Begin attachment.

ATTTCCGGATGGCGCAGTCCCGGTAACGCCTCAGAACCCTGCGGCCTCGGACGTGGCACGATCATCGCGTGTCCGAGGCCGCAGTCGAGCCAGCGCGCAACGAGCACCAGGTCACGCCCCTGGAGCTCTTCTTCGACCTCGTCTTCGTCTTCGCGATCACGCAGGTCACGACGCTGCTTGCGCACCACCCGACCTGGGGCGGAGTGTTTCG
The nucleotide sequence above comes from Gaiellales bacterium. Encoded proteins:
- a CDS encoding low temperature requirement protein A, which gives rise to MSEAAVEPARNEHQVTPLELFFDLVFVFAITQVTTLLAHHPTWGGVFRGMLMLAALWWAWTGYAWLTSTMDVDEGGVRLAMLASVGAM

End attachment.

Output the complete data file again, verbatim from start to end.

ATTTCCGGATGGCGCAGTCCCGGTAACGCCTCAGAACCCTGCGGCCTCGGACGTGGCACGATCATCGCGTGTCCGAGGCCGCAGTCGAGCCAGCGCGCAACGAGCACCAGGTCACGCCCCTGGAGCTCTTCTTCGACCTCGTCTTCGTCTTCGCGATCACGCAGGTCACGACGCTGCTTGCGCACCACCCGACCTGGGGCGGAGTGTTTCG
The nucleotide sequence above comes from Gaiellales bacterium. Encoded proteins:
- a CDS encoding low temperature requirement protein A, which gives rise to MSEAAVEPARNEHQVTPLELFFDLVFVFAITQVTTLLAHHPTWGGVFRGMLMLAALWWAWTGYAWLTSTMDVDEGGVRLAMLASVGAM